Sensor measurements directly in the wastewater
In the project, Unisense has tested a sensor for measuring dissolved hydrogen sulfide in wastewater. By measuring dissolved hydrogen sulfide, the utilities get a more complete picture of the hydrogen sulfide problem than traditional gas meters can provide. This is due to the fact that the majority of the hydrogen sulfide in collection systems is actually dissolved in the wastewater and the fact that measurements in the sewer atmosphere are difficult to implement, as they, among other things are extremely dependent on the ventilation conditions. In the project, sensors were installed at three sites at Hedensted Spilldevand, and at a site at Vejle Spildevand. The sensor measurements were validated in relation to chemical water Side 6 af 46 analysis carried out on wastewater samples, which showed good consistency. The operating experience also showed that the sensor technology has a satisfactory durability in the hard sewer environment with a lifetime of between 6 and 12 months.
Initial experiments with the control of chemical dosing based on sensor signals showed that the sensor provides a good basis for better real-time control. The experiments also clearly showed why it may be problematic to base the chemical dosing on data from traditional gas sensors. In the specific case, the extraction and filtration of the air in the sewage atmosphere meant that the local concentration often was too low for the existing gas sensor to detect any concentration, despite the fact that there were significant amounts of dissolved hydrogen sulfide in the wastewater.
Corrosion prevention impregnation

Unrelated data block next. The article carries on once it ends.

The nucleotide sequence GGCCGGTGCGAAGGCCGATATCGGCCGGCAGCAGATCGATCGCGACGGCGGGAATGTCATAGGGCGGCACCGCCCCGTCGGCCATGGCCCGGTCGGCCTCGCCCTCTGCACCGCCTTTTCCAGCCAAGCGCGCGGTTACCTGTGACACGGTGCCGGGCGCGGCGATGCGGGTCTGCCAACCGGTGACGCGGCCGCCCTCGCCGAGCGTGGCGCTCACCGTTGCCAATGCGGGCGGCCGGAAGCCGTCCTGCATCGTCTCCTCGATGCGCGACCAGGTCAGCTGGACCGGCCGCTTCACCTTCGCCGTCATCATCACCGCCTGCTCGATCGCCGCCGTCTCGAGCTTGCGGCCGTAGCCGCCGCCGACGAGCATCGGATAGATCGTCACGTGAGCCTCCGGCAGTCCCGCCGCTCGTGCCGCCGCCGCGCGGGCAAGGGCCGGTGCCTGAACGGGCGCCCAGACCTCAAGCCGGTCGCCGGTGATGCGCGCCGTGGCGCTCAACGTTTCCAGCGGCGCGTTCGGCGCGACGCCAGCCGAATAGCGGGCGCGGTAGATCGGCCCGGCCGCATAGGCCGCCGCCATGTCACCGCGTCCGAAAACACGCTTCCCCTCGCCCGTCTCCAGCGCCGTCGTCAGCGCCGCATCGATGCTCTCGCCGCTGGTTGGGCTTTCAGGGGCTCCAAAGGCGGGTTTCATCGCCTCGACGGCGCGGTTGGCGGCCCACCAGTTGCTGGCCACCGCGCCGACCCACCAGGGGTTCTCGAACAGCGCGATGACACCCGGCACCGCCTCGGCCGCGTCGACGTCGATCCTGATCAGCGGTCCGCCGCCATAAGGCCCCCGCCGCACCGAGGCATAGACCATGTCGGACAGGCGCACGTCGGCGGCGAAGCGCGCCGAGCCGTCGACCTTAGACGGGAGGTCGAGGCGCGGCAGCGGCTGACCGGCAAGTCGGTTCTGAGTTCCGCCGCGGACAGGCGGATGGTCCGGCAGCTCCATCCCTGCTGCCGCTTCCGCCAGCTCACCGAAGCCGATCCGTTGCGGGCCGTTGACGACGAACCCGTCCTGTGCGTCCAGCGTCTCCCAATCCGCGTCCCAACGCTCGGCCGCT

In the project, a cost-effective alternative to coating with epoxy was developed and demonstrated. Prior to the project application, Bollerup Jensen A/S had investigated the possibility of corrosion protection of sewer pipes and wells of concrete by impregnation with water glass. These studies had shown very promising results, where the impregnated concrete was virtually intact after short-term exposure to strong mineral acid. Due to this, various types of water glass were developed, which were subsequently tested on a pilot scale at Aalborg University and in corroding sewer wells at the participating utilities. These studies showed that the environment in the sewers, where the concrete is exposed to sulfuric acid produced by attached microorganisms, is very aggressive and cannot be demonstrated by simple chemical tests in the laboratory.
Unlike the promising feasibility studies, even the most effective impregnations were only able to postpone the corrosion process by some months in the real systems. In other words, it did not succeed in developing an impregnation that could provide a significant lifetime extension against hydrogen-sulfide-related concrete corrosion.
The main results of the project
The project has demonstrated methods where both sensor measurements and model calculations can be used to optimize chemical dosing for hydrogen sulfide control. This allows utilities to more efficiently and sustainably handle the hydrogen sulfide problems in the sewers.